Here's how I look at it. The first half was brilliant, but I had a hard time figuring out how it was supposed to end. The second half was brilliant in it's own way, though the critics are right in saying it failed to deliver on what the first half promised. What I think the second half delivers is something else entirely that was still my cup of tea. I like tragic heroes, so shoot me. Maybe there was a better way to stitch up the two ends of the movie, but I also happen to like twists like the one Hancock throws at you. It was a little jarring, for sure, but not entirely illogical, and I thought there was enough foreshadowing in the first half that there was something else going on under the surface.
I hope they follow up on Hancock. They've created an interesting character here that deserves a little more time in the spotlight before he's retired for good.
The Dark Knight
I kinda had the opposite problem going into this movie that I did with Hancock. The reviews and word-of-mouth for The Dark Knight were so overwhelmingly positive that I had convinced myself it couldn't possibly be THAT good. I was sure I was going to be disappointed.
Well, it's good to be wrong once in a while.
Believe the hype. The Dark Knight delivers on every promise and then just keeps delivering. I honestly cannot recall the last time a movie kept me on the edge of my seat for two hours straight. Well... maybe Terminator 2 did, but I was a kid back then. Doesn't count.
I probably don't need to gush over the acting in this film (I hear Heath Ledger's performance is a posthumous Oscar wild card), since everyone else has done that already. I don't need to harp on the brilliant pacing and plot either. I'll just explain the main reason I want to see this movie again.
Christopher Nolan has a habit of crafting tales that make you think twice about what you just saw, and in the light of new information, whether you interpreted things right the first time. Momento and The Prestige come to mind. It's not too much of a stretch to say that Nolan regularly lies in his stories and then hints later on that he was fibbing, but doesn't always come right out and says so, leaving the viewer to wonder what was really going on at any given moment. In The Dark Knight's version of the Joker, Nolan has basically created a character that embodies Nolan's distinct approach to storytelling.
The Joker lies. Sometimes his lies are harmless, and sometimes they make the difference between life and death. But they are all sinister lies, and it is difficult to tell when they cease, if they ever ceased at all. This Joker injects every scene he is in with a thick air of unpredictability that spills out into the rest of the movie. You're never sure if you can trust the Joker, and eventually a sort of paranoia sets in that makes you fear the worse for everyone in the movie at any given moment. That's how effective the Joker's lies are, and that is what makes him the greatest movie protagonist I've seen on screen in a long, long time time... perhaps ever.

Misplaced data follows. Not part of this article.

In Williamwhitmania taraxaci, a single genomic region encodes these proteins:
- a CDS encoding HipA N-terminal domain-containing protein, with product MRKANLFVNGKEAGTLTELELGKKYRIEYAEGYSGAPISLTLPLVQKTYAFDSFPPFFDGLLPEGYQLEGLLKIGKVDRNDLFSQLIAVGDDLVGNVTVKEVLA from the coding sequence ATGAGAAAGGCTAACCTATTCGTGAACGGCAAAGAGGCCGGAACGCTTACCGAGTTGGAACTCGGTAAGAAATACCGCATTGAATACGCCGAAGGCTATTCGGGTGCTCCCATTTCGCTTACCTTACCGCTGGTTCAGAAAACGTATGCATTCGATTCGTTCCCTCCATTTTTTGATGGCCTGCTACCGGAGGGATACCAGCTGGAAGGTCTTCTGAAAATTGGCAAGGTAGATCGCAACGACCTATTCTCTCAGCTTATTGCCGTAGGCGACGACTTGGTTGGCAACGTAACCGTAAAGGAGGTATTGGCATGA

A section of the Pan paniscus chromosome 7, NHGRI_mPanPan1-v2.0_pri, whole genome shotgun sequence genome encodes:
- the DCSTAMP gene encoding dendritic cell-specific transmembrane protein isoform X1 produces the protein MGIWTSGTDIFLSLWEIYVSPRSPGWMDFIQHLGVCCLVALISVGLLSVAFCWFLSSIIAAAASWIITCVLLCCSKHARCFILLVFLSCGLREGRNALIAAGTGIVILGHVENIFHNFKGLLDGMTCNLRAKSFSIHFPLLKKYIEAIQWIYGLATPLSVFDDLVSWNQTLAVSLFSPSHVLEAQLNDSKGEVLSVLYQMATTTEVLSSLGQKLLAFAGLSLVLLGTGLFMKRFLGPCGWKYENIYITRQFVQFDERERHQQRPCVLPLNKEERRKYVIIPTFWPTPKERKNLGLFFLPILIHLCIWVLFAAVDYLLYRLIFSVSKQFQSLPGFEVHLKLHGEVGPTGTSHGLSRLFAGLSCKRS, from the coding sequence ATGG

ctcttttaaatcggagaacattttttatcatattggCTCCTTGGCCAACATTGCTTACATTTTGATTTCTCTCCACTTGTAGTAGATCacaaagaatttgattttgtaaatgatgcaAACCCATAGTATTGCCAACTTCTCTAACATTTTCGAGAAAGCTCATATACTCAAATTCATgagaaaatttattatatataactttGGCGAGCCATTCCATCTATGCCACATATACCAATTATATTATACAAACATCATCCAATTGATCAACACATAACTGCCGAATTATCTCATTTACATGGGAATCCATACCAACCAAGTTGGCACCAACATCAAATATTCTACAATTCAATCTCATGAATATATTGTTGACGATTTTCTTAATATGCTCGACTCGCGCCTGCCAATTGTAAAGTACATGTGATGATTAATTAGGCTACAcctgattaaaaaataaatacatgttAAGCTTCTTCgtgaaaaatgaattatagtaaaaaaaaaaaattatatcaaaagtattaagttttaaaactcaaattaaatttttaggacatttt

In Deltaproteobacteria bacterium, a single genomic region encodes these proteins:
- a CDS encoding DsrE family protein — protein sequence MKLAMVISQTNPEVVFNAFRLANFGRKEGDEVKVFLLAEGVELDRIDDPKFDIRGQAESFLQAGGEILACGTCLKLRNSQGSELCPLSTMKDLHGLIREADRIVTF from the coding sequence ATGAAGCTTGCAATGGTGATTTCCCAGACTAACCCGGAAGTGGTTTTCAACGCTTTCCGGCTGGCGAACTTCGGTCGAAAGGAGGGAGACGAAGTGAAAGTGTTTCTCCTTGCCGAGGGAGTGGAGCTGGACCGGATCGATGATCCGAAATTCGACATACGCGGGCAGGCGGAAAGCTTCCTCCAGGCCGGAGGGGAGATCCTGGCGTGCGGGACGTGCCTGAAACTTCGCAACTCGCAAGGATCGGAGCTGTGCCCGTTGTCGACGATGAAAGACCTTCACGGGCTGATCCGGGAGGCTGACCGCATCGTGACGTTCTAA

The best part is that the Joker, like Nolan, never explicitly tells you when he was lying and when he wasn't. You have to pay attention to what's happening to figure that out. So it would just be fun to go back, watch the movie, and reevaluate his motives and goals at any given moment, and rethred the labyrinth of the Joker's psychological mind games.
Also, I was too freaked out most of the time the first time around to really think straight. Yeah I'm a wimp.
This has been a really interesting year for superhero movies. The big two, Marvel and DC, attempted things that can potentially advance the genre to heights unseen. Marvel has begun the process of presenting its heroes as part of one, coherent, shared universe. The Hulk can show up in a future Iron Man movie, and vice versa, and both movies dropped huge teases about future heroes that will get the big screen treatment. That's a fantastic premise and I can't help but wonder what took them so long to get round to implementing that approach.
The Dark Knight, on the other hand, really upped the ante in terms of plot and complexity. Never has a movie succeeded so gloriously at telling a serious, compelling, grounded story about a man who runs around in tights fighting evil. The folks at Marvel should be wondering how they can do the same for their franchises. Here's hoping they swing for the fences like Nolan did. The recent Iron Man comics have been telling interesting espionage-themed stories of late... maybe that's one way to go?
In any case, this year has really set everything up for good things to come. It may be downhill from here... I do have a hard time imagining how another batsequel could possibly top The Dark Knight, and I harbor fears about the Marvel movieverse crumbling under its own weight.
I'm an optimist though, and I'll see you at the Thor movie!